Breakdowns have been running at between ±15 000MW and ±18 000MW for the last week.

Source: Eskom

Eskom asserts that this cycle can only be broken with adequate funds and the space in which to perform the maintenance required. Both of these remain a problem.

Eskom currently relies on annual bailouts from government to service its mammoth debt pile (technically, the interest on this).

And the utility desperately needs between 4 000MW and 6 000MW of supply to be added to the grid by “the external market” so it has the headroom to get its coal fleet back to some semblance of stability.

It impressed on government the urgency of this as far back as December 2019.

The idea that its EAF will ever return to 75% – which government’s most recent Integrated Resource Plan (2019) assumes – is fanciful.

But EAF of 70% or even 65% will make a big difference over the next few years, even if many of Eskom’s older coal power stations will be decommissioned by 2030.

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In other words, these charts show that we have an ANC problem.

” It impressed on government the urgency of this as far back as December 2019. ”

Viva All Not Competent ” Amandla !!!!!

The incompetence, negligence, and criminality of ANC leaders drive the process of decay at Eskom, SOEs, and municipalities. The wheels are coming off. The disintegration of the Sate is the logical consequence of the collapse of accountability within the ANC. Even at this late stage, with evidence abound, ANC supporters still do not accept responsibility for the destructive way in which they express their mindsets.

The ANC is like a farm without an owner. The farmworker factions are fighting each other to plunder the resources. They forgot to plant the new crop. They are consuming the seed and the breeding stock. They are selling the fencing and farm equipment to buy beer. The farm is falling apart because the only accountable person, the owner, has been overthrown by the workers. None of the workers are accountable. They are competing in a race to the bottom.

There is no difference in outcome between emerging farmers and emerging politicians. Both have a 100% failure rate because they operate for the wrong reasons. Their motivation is counterproductive. The ANC ethos motivates short-term overconsumption and punishes long-term productivity. This is how a nation goes bankrupt.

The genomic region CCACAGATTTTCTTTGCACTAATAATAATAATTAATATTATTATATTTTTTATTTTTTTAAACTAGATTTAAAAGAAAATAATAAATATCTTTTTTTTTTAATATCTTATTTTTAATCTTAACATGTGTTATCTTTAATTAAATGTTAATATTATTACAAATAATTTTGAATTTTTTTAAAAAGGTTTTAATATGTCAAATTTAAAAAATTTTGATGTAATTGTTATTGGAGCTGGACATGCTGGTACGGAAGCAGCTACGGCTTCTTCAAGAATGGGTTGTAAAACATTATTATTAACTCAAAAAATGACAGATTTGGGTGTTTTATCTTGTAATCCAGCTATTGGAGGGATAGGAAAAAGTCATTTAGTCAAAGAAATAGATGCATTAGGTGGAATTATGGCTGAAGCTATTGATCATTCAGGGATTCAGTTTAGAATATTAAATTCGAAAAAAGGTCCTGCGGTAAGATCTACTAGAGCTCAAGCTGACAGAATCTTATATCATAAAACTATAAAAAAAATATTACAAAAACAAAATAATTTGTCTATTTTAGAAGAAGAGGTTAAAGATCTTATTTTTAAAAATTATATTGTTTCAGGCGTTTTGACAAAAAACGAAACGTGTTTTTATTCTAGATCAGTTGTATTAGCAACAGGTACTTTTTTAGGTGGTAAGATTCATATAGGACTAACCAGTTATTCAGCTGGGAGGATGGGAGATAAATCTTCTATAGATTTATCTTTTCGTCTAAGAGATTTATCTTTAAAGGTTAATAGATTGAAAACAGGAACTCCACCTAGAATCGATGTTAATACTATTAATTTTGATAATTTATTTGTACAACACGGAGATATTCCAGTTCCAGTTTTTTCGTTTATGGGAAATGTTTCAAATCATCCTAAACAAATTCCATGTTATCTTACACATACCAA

The inevitable progression of African countries post their “liberation”

Criminality, Corruption, Joblessness, Poverty, Crumbling infrastructure, No water, No power, No food !!!!

You are describing animal farm!

Bottom line:

1. Same with your car, if you do not follow OEM specification for service intervals etc, its going to leave you stranded next to the road.
2. Even if Eskom has caught up with regards to doing more planned maintenance, I seriously doubt that the quality is in line with the international peers as most experienced personnel already left Eskom years ago and left a massive gap…

There is no Funding problem at Eskom – there is however a problem with the effective utilization of funds. Their wage bill that keeps expanding, while producing less energy and less maintenance is the elephant in the room no-one is willing to address. The other problem with effective use of current funding is that they still have not stopped corrupt employees from draining finances. Again not a topic they want to address. From the public’s perspective we are losing how much from the economy with businesses losing operating hours and this in turn reduces taxes collected and places additional strain on workers and business owners as they pay additional taxes and get no return for that. Time to shut the door on this disaster and outsource the entire opperation to business and private individuals – like the ANC, Eskom does not have the ability to self correct and we will be sitting with this headache for ever.

Everything Mr Oberholzer said is correct & is well known in the industry. Nothing that is happening is a surprise to anyone with any knowledge of, or experience in, power generation!

End of comments.